Playwrights today are probably grateful they don't have to actively compete with someone of William Shakespeare's caliber. It goes without saying that he is considered one of the greatest playwrights of all time. He wrote everything from comedies like Merchant of Venice to tragedies like Hamlet, King Lear, and Macbeth. To this day, centuries after they were first performed, theaters across the world are still performing his work.
But what about the playwrights that did compete directly with Shakespeare? How tough would that have been to constantly find yourself going head-to-head with The Bard himself? According to Something Rotten! it would have been really, really tough. And really, really funny.
The musical begins in London, 1595, brought to life by scenic designer Scott Pask and the show’s opening number, “Welcome to the Renaissance.” Brothers Nick and Nigel Bottom, played by the immensely talented duo of Rob McClure and Josh Grisetti, respectively, find themselves in the very predicament I mentioned.
Sick of losing out to Shakespeare (Adam Pascal), and not having a hit play, Nick decides he’s going to do something about it, so he heads to the local soothsayer (Blake Hammond) hoping to find out what the next big thing in theater will be. Hammond tells him the future of theater will have lots of singing, dancing and acting at the same time. The Bottom brothers then set out to write the world’s first musical.
The show’s book, music and lyrics were written by three men with no prior Broadway credits to their name. John O’Farrell, one of the U.K.’s best-known comic authors and script writers, wrote the book with Karey Kirkpatrick, who also wrote the music and lyrics with his brother, Wayne Kirkpatrick. The trio might not have had any Broadway experience, but Something Rotten! has more musical theater references than anything I’ve ever seen, especially during the Act I number, “A Musical,” which is a six minute tour-de-force and love letter to musical theater.
Everything people hold near and dear about the genre is covered in this song, from the sailor hats worn in reference to musicals like Anything Goes and South Pacific to Bob Fosse’s jazz hands to the infamous scene in A Chorus Line where they line up with their head shots. There’s also a moment that references the landmark 1996 musical Rent, which gets extra laughs considering one of its original cast members is playing Shakespeare.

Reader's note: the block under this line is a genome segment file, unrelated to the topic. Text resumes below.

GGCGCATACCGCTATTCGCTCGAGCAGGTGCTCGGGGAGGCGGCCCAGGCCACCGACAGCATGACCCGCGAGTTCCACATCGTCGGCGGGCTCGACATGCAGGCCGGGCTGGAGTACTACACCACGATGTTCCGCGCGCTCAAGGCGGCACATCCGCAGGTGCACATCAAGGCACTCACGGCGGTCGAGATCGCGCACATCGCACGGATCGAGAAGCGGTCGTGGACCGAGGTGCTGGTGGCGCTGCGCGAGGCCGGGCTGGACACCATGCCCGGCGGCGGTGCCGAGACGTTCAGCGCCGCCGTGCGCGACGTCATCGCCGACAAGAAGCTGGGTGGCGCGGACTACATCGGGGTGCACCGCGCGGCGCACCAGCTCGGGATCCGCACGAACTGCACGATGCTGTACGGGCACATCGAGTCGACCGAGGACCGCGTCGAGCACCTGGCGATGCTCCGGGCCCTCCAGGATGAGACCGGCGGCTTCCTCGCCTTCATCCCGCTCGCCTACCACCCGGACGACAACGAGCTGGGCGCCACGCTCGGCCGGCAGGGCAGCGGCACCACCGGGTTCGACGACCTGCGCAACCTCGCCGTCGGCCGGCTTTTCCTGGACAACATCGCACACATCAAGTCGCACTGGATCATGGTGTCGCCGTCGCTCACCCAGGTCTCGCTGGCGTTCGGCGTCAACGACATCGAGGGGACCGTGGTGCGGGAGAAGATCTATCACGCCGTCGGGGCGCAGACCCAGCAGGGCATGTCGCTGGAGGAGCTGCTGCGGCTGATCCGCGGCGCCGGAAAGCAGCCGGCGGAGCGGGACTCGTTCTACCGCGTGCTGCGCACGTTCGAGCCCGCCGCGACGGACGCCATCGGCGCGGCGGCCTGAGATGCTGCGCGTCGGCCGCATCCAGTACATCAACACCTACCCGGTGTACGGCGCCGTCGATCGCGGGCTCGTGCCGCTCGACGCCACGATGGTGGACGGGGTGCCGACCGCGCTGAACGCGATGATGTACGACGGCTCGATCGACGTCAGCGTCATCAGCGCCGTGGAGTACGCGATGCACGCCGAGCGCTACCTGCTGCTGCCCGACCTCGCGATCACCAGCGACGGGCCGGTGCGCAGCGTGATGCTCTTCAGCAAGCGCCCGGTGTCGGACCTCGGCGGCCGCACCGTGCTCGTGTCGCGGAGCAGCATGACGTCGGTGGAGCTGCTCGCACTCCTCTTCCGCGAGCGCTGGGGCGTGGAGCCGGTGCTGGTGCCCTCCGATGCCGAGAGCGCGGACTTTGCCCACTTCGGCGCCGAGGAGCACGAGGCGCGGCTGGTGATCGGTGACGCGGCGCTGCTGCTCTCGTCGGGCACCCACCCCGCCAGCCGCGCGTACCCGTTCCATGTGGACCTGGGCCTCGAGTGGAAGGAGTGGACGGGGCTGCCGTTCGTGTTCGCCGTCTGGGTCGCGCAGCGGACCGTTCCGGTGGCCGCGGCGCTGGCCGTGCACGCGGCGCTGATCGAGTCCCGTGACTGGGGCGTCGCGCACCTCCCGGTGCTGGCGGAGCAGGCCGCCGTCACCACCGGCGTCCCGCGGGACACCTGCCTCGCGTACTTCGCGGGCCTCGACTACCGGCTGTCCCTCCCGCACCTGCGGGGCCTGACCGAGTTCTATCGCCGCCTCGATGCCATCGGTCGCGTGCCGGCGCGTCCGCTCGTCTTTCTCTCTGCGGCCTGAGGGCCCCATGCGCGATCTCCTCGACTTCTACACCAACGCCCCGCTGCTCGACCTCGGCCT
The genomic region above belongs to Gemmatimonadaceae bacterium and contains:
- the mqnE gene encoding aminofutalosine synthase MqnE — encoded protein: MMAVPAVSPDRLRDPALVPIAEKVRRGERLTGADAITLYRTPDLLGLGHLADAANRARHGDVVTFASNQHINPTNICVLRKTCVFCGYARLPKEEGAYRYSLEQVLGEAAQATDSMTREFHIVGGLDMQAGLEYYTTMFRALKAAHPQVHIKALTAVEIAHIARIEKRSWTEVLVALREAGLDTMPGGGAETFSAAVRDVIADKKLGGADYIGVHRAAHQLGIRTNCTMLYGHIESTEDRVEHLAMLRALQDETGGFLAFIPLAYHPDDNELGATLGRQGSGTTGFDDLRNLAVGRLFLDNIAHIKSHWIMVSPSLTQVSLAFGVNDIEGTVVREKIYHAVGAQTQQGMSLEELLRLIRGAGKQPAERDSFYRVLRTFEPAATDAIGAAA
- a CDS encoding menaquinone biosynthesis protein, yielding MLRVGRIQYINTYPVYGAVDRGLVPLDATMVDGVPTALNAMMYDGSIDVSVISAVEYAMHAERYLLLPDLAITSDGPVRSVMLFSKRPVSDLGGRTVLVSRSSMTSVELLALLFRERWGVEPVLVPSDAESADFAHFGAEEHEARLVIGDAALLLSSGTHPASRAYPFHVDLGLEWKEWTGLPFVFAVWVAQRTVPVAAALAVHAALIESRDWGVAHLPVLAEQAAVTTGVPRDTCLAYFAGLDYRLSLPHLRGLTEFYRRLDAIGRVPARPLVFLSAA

Speaking of Pascal, he is one of the show’s immediate stand-outs as soon as he enters. Shakespeare is treated like a rock god, with women and men fawning over everything he says and does, and Pascal chews up the scenery in the best way, especially during his Act II solo, “Hard to Be the Bard.” Costume designer Gregg Barnes’ addition of elaborate jackets and exaggerated codpieces help add to the rock star feel.
Actually, there are a lot of secondary characters who are hard to forget, like Autumn Hurlbert’s Portia, Nigel’s star-crossed love interest. Hurlbert is probably the strongest vocalist of the group and her voices soars every time she gets to sing. She’s also really, really funny. Same goes for Hammond as Thomas Nostradamus, the nephew of the infamous Nostradamus. One of the show’s funniest bits is him yelling out one or two words about future hit musicals, like “Hair!” and “Cats!” followed by everyone looking at him like he’s lost it. If only they knew what the future of musicals would hold.
And dancing has always been a huge part of musicals. The show’s director and choreographer (who has directed and choreographed Broadway musicals like Aladdin and The Book of Mormon) Casey Nicholaw plays into that, with numbers often having long dance breaks and a cast that is up for the task and could go step-for-step against some of Broadway’s biggest musicals.
Yes, Shakespeare will probably always be a huge deal in the theater world. But the Kirkpatrick brothers and O’Farrell — plus the rest of the cast and creative team — show you don’t necessarily have to be Shakespeare to have a delightful, hilarious hit on your hands.
Cobb Great Hall
750 E. Shaw Ln., East Lansing